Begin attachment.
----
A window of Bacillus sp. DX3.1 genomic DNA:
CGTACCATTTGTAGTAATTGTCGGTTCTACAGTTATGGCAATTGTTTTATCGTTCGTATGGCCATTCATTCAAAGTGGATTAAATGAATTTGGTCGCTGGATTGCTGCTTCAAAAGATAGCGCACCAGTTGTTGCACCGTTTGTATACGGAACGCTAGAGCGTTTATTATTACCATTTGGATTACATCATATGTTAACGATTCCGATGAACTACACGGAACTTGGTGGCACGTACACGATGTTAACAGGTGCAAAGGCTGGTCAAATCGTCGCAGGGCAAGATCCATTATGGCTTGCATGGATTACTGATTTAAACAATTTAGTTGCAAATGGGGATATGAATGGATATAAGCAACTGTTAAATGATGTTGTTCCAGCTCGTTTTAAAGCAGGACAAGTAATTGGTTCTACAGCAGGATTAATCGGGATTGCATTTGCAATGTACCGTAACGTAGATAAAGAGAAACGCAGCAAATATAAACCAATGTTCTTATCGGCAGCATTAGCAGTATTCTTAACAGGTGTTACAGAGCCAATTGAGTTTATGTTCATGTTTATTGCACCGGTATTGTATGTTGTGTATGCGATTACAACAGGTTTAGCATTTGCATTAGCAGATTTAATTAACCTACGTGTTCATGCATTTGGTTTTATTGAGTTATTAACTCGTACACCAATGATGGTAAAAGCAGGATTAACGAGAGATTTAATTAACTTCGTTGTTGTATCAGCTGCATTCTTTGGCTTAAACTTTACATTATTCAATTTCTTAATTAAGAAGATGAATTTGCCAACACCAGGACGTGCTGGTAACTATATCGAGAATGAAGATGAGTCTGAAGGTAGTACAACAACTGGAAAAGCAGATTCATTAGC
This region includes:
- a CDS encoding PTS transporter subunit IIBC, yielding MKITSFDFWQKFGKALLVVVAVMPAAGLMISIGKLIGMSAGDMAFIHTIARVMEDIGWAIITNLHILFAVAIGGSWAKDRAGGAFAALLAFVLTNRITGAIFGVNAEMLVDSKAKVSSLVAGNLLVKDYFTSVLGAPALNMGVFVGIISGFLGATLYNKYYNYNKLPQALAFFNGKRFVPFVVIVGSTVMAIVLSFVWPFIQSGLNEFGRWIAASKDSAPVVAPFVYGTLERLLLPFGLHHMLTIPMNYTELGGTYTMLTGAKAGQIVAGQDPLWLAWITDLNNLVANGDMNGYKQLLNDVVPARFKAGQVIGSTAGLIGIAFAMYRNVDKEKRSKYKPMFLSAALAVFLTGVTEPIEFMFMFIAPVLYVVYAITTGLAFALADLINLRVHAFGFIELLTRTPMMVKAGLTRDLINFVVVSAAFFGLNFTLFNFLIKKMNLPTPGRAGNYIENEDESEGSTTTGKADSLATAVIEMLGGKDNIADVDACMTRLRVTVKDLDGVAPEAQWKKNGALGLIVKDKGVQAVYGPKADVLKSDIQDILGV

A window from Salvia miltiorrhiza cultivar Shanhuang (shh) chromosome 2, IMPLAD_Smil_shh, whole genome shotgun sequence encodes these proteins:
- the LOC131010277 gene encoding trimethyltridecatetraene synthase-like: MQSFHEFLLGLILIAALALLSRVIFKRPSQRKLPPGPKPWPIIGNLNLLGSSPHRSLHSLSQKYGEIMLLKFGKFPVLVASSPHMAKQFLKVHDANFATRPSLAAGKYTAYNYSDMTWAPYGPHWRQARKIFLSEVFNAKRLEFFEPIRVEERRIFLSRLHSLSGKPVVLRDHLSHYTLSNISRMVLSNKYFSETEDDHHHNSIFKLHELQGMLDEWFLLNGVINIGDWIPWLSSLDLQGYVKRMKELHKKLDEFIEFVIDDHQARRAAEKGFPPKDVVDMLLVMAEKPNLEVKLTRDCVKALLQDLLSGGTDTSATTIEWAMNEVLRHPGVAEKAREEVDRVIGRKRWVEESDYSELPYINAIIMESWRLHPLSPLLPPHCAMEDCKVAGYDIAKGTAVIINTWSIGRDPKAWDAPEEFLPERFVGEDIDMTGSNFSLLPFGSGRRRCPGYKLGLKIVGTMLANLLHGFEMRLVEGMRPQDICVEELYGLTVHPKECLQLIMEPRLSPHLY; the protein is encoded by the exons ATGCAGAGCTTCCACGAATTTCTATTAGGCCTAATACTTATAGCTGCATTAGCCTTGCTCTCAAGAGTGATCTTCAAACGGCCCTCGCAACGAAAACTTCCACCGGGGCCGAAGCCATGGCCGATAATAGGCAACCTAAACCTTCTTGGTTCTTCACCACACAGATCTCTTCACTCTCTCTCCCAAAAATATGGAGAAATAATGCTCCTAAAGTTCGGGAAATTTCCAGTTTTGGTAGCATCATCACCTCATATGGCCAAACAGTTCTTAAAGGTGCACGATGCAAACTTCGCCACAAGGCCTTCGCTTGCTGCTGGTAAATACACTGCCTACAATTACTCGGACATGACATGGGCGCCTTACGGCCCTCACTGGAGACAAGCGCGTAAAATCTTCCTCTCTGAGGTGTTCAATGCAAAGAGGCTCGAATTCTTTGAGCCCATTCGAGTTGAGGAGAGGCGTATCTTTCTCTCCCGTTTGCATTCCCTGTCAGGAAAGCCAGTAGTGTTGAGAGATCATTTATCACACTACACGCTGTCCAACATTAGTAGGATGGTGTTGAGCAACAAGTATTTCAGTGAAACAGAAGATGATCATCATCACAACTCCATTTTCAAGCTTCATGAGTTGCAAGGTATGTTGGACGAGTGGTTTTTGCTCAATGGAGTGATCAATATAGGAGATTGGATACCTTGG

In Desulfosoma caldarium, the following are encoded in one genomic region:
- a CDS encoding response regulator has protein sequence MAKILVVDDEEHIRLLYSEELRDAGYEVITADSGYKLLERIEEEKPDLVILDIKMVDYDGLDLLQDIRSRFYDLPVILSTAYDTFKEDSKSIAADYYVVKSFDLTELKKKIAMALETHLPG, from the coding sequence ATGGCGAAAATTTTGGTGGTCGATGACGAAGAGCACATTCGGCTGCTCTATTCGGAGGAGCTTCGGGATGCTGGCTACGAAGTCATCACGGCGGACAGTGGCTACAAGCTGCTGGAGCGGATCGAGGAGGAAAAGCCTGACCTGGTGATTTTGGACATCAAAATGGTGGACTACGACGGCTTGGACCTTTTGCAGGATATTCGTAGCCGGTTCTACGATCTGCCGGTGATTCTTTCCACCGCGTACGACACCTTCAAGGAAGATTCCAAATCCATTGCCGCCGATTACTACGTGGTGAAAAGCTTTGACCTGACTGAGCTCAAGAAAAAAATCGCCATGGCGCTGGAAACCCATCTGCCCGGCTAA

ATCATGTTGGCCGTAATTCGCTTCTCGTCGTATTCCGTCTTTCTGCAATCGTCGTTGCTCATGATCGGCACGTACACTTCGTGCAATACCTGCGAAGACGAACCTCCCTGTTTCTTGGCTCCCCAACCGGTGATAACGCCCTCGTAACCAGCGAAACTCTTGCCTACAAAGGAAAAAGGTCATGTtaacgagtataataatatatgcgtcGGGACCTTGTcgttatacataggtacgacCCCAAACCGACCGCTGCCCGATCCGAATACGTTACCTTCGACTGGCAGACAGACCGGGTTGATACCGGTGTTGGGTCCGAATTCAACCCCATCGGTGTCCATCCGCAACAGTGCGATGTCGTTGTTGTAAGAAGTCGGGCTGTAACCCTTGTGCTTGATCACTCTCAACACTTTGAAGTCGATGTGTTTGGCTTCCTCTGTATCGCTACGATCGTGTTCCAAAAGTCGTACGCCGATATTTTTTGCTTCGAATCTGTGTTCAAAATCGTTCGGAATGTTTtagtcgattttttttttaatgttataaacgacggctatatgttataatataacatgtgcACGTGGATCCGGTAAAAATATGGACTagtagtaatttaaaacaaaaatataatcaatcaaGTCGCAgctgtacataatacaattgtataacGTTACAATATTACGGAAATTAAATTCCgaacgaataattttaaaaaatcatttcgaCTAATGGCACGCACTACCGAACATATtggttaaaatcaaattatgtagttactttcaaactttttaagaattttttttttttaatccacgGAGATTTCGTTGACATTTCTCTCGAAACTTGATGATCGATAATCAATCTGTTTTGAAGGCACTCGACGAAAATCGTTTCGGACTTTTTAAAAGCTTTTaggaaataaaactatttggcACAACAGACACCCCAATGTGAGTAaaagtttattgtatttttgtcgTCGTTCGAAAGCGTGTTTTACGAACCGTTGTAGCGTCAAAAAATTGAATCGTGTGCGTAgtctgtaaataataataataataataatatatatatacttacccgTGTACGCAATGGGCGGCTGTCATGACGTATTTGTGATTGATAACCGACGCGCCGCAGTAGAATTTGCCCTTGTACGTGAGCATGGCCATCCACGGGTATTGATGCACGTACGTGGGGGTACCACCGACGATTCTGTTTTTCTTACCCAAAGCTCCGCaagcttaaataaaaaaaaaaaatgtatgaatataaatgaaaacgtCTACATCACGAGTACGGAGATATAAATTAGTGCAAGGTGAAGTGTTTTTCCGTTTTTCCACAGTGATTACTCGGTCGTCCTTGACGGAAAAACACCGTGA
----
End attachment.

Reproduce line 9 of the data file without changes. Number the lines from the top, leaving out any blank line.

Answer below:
ATCATGTTGGCCGTAATTCGCTTCTCGTCGTATTCCGTCTTTCTGCAATCGTCGTTGCTCATGATCGGCACGTACACTTCGTGCAATACCTGCGAAGACGAACCTCCCTGTTTCTTGGCTCCCCAACCGGTGATAACGCCCTCGTAACCAGCGAAACTCTTGCCTACAAAGGAAAAAGGTCATGTtaacgagtataataatatatgcgtcGGGACCTTGTcgttatacataggtacgacCCCAAACCGACCGCTGCCCGATCCGAATACGTTACCTTCGACTGGCAGACAGACCGGGTTGATACCGGTGTTGGGTCCGAATTCAACCCCATCGGTGTCCATCCGCAACAGTGCGATGTCGTTGTTGTAAGAAGTCGGGCTGTAACCCTTGTGCTTGATCACTCTCAACACTTTGAAGTCGATGTGTTTGGCTTCCTCTGTATCGCTACGATCGTGTTCCAAAAGTCGTACGCCGATATTTTTTGCTTCGAATCTGTGTTCAAAATCGTTCGGAATGTTTtagtcgattttttttttaatgttataaacgacggctatatgttataatataacatgtgcACGTGGATCCGGTAAAAATATGGACTagtagtaatttaaaacaaaaatataatcaatcaaGTCGCAgctgtacataatacaattgtataacGTTACAATATTACGGAAATTAAATTCCgaacgaataattttaaaaaatcatttcgaCTAATGGCACGCACTACCGAACATATtggttaaaatcaaattatgtagttactttcaaactttttaagaattttttttttttaatccacgGAGATTTCGTTGACATTTCTCTCGAAACTTGATGATCGATAATCAATCTGTTTTGAAGGCACTCGACGAAAATCGTTTCGGACTTTTTAAAAGCTTTTaggaaataaaactatttggcACAACAGACACCCCAATGTGAGTAaaagtttattgtatttttgtcgTCGTTCGAAAGCGTGTTTTACGAACCGTTGTAGCGTCAAAAAATTGAATCGTGTGCGTAgtctgtaaataataataataataataatatatatatacttacccgTGTACGCAATGGGCGGCTGTCATGACGTATTTGTGATTGATAACCGACGCGCCGCAGTAGAATTTGCCCTTGTACGTGAGCATGGCCATCCACGGGTATTGATGCACGTACGTGGGGGTACCACCGACGATTCTGTTTTTCTTACCCAAAGCTCCGCaagcttaaataaaaaaaaaaaatgtatgaatataaatgaaaacgtCTACATCACGAGTACGGAGATATAAATTAGTGCAAGGTGAAGTGTTTTTCCGTTTTTCCACAGTGATTACTCGGTCGTCCTTGACGGAAAAACACCGTGA